Overlaying the woodland camouflage pattern on her T-shirt, thin pink lines swirl together into a scene of butterflies hovering over cowering riot police and flames rising in the background. Ariel Howland, a recent graduate of the University of Oregon’s Department of Women’s and Gender Studies (WGS), has some major beefs with the establishment — patriarchy, homophobia, transphobia, racism, ableism, etc.
Howland, a transwoman, actually identified as a straight boy through puberty and had no gay or trans friends to speak of. Still, hearing the all-too-common “That’s so gay,” she would retort, “What’s wrong with being gay?” In high school, only just finding herself, she took great interest in politics and social movements and dreamed of being a demonstrator.
As a university freshman, Howland went through a protracted discovery process. She was bisexual, pansexual and finally transgender. WGS education confirmed her long-running subconscious gender dispute. “At first it came out of nowhere,” she says. “Then I thought more about my childhood and inner self and saw the connection with other trans experiences.”
In November 2012, Howland organized a benefit at Lorax Manor to aid grand jury resisters she knew, who were temporarily imprisoned for refusing to testify. A May Day anti-capitalist protest last year in Seattle saw clashes between police and protesters, and the FBI had been dragnetting potential anarchists. “All were very good, principled people,” says Howland, whose event educated young activists about dangers they face.
This summer, hosting a workshop at the local Trans and Womyn’s Action Camp (TWAC), Howland taught fellow activists about transmisogyny, the practice of denying a transwoman her femaleness. “Before I met Ariel, I didn’t realize there was so much commonality between being mixed race and being trans,” says Ceslie Garza, fellow TWAC organizer. “You feel like, ‘I don’t belong here, but I don’t belong there either.’”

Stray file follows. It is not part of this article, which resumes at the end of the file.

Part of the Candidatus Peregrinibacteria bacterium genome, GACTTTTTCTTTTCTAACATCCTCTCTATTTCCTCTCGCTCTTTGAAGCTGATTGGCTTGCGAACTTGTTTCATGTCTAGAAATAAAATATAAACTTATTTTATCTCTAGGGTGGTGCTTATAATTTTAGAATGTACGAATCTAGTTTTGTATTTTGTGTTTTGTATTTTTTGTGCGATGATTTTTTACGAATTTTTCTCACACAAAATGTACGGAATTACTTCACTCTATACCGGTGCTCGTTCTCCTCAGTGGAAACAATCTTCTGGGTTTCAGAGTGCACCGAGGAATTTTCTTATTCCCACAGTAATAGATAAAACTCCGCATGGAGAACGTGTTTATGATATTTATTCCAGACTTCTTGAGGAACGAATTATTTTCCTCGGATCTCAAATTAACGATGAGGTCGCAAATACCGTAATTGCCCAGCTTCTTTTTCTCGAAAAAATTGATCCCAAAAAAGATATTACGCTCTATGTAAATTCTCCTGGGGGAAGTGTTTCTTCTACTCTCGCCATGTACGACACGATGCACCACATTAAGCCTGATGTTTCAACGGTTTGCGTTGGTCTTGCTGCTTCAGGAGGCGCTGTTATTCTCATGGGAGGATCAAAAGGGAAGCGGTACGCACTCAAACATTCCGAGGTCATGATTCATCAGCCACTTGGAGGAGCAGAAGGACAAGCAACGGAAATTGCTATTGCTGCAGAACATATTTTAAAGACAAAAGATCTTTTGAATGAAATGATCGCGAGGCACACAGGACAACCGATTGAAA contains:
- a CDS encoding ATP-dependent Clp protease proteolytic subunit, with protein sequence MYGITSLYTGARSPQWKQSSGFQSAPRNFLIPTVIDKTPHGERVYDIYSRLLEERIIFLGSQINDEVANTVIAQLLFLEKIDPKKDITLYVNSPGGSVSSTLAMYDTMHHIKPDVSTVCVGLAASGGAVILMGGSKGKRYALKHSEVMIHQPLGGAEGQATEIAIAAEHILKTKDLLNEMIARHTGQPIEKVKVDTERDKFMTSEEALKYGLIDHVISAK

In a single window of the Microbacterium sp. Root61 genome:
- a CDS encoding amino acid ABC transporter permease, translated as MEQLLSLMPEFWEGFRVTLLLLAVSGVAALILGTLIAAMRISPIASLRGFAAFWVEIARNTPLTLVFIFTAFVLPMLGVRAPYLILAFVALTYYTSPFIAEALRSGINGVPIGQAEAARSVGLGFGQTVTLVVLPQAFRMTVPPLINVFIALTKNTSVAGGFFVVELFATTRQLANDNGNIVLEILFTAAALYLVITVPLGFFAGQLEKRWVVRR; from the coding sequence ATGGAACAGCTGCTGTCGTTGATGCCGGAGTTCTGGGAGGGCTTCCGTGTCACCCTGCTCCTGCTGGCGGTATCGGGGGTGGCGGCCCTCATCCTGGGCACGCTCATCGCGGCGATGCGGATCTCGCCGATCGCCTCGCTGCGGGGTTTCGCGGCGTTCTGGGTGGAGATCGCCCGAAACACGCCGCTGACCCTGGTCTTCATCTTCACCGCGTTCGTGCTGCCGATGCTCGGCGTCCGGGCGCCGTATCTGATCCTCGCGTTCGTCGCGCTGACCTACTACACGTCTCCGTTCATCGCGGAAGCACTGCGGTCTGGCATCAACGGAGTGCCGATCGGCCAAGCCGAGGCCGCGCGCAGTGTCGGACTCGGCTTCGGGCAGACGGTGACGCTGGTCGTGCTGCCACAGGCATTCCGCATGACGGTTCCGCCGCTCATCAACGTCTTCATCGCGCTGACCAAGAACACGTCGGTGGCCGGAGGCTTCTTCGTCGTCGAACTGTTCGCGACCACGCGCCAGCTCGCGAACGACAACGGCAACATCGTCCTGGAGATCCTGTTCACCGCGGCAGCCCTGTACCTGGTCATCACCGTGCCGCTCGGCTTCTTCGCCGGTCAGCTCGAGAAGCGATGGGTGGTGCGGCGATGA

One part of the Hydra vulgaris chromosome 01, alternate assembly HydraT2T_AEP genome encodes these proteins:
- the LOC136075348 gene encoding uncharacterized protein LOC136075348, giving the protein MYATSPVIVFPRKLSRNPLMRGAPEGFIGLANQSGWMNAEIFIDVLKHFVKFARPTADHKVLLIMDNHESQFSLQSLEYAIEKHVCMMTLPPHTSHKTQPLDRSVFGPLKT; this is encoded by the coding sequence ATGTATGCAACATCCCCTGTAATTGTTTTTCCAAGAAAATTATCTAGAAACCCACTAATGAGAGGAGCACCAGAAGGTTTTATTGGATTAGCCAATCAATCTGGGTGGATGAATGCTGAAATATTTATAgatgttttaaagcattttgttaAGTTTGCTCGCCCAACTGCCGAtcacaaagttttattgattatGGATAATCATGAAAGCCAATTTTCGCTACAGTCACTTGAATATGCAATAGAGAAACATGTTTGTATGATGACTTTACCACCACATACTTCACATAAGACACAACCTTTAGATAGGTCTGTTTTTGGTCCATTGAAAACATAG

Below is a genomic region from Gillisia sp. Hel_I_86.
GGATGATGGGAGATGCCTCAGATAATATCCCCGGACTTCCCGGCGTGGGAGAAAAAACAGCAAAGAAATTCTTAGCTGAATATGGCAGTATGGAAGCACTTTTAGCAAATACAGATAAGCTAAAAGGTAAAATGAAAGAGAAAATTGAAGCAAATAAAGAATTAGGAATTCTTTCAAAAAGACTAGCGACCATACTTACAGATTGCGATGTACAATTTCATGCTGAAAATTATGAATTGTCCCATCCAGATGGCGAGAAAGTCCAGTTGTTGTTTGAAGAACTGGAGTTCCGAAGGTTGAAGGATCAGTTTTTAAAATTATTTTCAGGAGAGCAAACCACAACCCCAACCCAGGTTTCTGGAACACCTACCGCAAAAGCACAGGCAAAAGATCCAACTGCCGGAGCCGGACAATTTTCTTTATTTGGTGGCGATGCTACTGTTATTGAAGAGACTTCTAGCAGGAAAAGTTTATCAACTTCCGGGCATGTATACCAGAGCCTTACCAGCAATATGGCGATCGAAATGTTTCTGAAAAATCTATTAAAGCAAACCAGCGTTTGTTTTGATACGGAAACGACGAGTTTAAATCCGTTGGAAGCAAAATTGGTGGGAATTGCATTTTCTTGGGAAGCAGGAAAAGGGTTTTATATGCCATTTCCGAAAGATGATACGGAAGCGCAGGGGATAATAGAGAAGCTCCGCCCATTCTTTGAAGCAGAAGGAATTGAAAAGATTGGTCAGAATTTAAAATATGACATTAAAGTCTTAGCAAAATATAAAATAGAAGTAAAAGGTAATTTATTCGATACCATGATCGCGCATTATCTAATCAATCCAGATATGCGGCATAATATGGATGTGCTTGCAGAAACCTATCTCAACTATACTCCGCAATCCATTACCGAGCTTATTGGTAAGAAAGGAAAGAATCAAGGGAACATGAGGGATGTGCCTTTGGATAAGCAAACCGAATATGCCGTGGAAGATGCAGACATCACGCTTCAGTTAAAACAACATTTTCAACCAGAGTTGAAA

The transgendered, Howland says, are largely exotified in popular culture, and employers discriminate against them, especially while transitioning. “The only industry where there’s a big demand for trans people is porn,” says Howland, who despises inequity, but loves sex.
After taking the yearlong Sexual Wellness Advocacy Team (SWAT) course at the university, which enhanced her confidence as a public speaker, Howland founded Beautiful, Lovely, Intelligent and Super Sexy (BLISS), a sex-positive collective, through which she challenged her peers’ sexual expectations and desires. Howland has thrown several “genderfuck” birthday parties, which she says are about “having an androgynous presentation on purpose — making gender expression a game.” People often arrive in such whimsical combinations as a corset and moustache.
With SWAT, Howland also worked to promote consent, shifting the focus of sexual violence to perpetrators and bystanders. “If there was more accountability in communities in general,” she says, “we would have a smaller problem.” Sarah Greene, a former Lorax dweller, recalls that, “At weekly consensus meetings, if something intense was going on in the house and people felt unsafe, Ariel would come and talk about it.” Howland, who completed volunteer training with Sexual Assault Support Services of Lane County, offered asides from meetings to deal with harassment and other issues.
“Ariel’s activism is on a very personal level,” says Greene, who constantly discusses her identity with Howland. “My family loves me and I’m glad they do, but I don’t have either of their experiences,” she says. Greene, like Garza, is both biracial and queer. Greene says that if her parents argue in public on occasion, as most couples do, “That puts my [African-American] father at risk of being [profiled] for yelling at a white woman.” Garza adds that, “I’ve had to experience being in a grocery store with my dad, who [is much darker than me], and people accused him of kidnapping me.”
“I take into account what I think I can contribute,” says Howland, who has focused on gender because of its familiarity, but hopes to get wiser on issues of racism and ableism, in order to be a better ally. She is also the founder of Transgender Oregon Network on Facebook.
We should “take an intersectional approach and tackle more than one issue at a time,” Howland says. “I don’t think any kind of oppression is more important than any other.”
Part of a series of profiles of trans people in the community.